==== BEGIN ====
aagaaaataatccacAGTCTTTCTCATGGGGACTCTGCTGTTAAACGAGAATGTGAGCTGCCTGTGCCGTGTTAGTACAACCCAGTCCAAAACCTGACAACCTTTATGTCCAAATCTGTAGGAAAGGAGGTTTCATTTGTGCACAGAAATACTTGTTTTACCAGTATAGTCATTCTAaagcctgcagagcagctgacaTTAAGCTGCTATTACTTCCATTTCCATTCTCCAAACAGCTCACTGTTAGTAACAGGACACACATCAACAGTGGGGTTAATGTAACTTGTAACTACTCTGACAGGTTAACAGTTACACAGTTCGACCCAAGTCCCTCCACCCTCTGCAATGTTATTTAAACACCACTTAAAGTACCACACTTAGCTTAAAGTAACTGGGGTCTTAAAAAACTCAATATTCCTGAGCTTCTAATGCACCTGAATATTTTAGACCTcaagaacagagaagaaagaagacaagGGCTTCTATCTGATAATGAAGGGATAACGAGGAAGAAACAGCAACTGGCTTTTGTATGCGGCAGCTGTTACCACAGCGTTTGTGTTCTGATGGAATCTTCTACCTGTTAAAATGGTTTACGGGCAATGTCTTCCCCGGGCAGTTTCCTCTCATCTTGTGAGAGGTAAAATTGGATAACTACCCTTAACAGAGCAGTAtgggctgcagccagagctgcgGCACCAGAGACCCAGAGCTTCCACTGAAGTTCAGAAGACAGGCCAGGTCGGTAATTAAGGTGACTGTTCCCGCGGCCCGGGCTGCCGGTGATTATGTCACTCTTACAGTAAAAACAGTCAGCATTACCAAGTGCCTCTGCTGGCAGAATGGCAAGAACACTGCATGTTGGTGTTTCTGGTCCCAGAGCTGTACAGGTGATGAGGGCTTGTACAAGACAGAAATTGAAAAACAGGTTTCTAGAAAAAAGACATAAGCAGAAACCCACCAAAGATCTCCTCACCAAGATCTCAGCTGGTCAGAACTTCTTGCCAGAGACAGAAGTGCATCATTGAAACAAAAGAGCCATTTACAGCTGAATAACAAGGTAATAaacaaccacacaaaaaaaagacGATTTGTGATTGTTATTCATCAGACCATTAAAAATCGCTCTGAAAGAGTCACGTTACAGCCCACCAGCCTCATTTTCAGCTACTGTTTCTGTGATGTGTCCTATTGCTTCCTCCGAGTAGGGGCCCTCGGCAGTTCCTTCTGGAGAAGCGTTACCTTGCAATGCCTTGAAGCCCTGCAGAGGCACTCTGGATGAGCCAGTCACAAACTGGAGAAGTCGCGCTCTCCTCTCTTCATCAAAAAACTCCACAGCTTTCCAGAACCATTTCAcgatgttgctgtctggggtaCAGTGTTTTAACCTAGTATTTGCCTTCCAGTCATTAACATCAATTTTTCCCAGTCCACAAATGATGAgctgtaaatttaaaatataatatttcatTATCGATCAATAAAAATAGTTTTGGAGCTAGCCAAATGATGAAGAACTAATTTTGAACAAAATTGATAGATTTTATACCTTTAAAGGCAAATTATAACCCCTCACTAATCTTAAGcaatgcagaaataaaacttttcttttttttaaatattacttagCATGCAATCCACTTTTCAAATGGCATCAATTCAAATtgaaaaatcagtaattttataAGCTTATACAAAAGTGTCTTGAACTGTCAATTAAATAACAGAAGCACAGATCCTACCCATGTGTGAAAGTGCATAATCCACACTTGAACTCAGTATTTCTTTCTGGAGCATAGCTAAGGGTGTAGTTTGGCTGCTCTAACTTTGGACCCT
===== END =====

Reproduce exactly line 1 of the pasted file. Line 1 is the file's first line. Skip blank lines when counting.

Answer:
aagaaaataatccacAGTCTTTCTCATGGGGACTCTGCTGTTAAACGAGAATGTGAGCTGCCTGTGCCGTGTTAGTACAACCCAGTCCAAAACCTGACAACCTTTATGTCCAAATCTGTAGGAAAGGAGGTTTCATTTGTGCACAGAAATACTTGTTTTACCAGTATAGTCATTCTAaagcctgcagagcagctgacaTTAAGCTGCTATTACTTCCATTTCCATTCTCCAAACAGCTCACTGTTAGTAACAGGACACACATCAACAGTGGGGTTAATGTAACTTGTAACTACTCTGACAGGTTAACAGTTACACAGTTCGACCCAAGTCCCTCCACCCTCTGCAATGTTATTTAAACACCACTTAAAGTACCACACTTAGCTTAAAGTAACTGGGGTCTTAAAAAACTCAATATTCCTGAGCTTCTAATGCACCTGAATATTTTAGACCTcaagaacagagaagaaagaagacaagGGCTTCTATCTGATAATGAAGGGATAACGAGGAAGAAACAGCAACTGGCTTTTGTATGCGGCAGCTGTTACCACAGCGTTTGTGTTCTGATGGAATCTTCTACCTGTTAAAATGGTTTACGGGCAATGTCTTCCCCGGGCAGTTTCCTCTCATCTTGTGAGAGGTAAAATTGGATAACTACCCTTAACAGAGCAGTAtgggctgcagccagagctgcgGCACCAGAGACCCAGAGCTTCCACTGAAGTTCAGAAGACAGGCCAGGTCGGTAATTAAGGTGACTGTTCCCGCGGCCCGGGCTGCCGGTGATTATGTCACTCTTACAGTAAAAACAGTCAGCATTACCAAGTGCCTCTGCTGGCAGAATGGCAAGAACACTGCATGTTGGTGTTTCTGGTCCCAGAGCTGTACAGGTGATGAGGGCTTGTACAAGACAGAAATTGAAAAACAGGTTTCTAGAAAAAAGACATAAGCAGAAACCCACCAAAGATCTCCTCACCAAGATCTCAGCTGGTCAGAACTTCTTGCCAGAGACAGAAGTGCATCATTGAAACAAAAGAGCCATTTACAGCTGAATAACAAGGTAATAaacaaccacacaaaaaaaagacGATTTGTGATTGTTATTCATCAGACCATTAAAAATCGCTCTGAAAGAGTCACGTTACAGCCCACCAGCCTCATTTTCAGCTACTGTTTCTGTGATGTGTCCTATTGCTTCCTCCGAGTAGGGGCCCTCGGCAGTTCCTTCTGGAGAAGCGTTACCTTGCAATGCCTTGAAGCCCTGCAGAGGCACTCTGGATGAGCCAGTCACAAACTGGAGAAGTCGCGCTCTCCTCTCTTCATCAAAAAACTCCACAGCTTTCCAGAACCATTTCAcgatgttgctgtctggggtaCAGTGTTTTAACCTAGTATTTGCCTTCCAGTCATTAACATCAATTTTTCCCAGTCCACAAATGATGAgctgtaaatttaaaatataatatttcatTATCGATCAATAAAAATAGTTTTGGAGCTAGCCAAATGATGAAGAACTAATTTTGAACAAAATTGATAGATTTTATACCTTTAAAGGCAAATTATAACCCCTCACTAATCTTAAGcaatgcagaaataaaacttttcttttttttaaatattacttagCATGCAATCCACTTTTCAAATGGCATCAATTCAAATtgaaaaatcagtaattttataAGCTTATACAAAAGTGTCTTGAACTGTCAATTAAATAACAGAAGCACAGATCCTACCCATGTGTGAAAGTGCATAATCCACACTTGAACTCAGTATTTCTTTCTGGAGCATAGCTAAGGGTGTAGTTTGGCTGCTCTAACTTTGGACCCT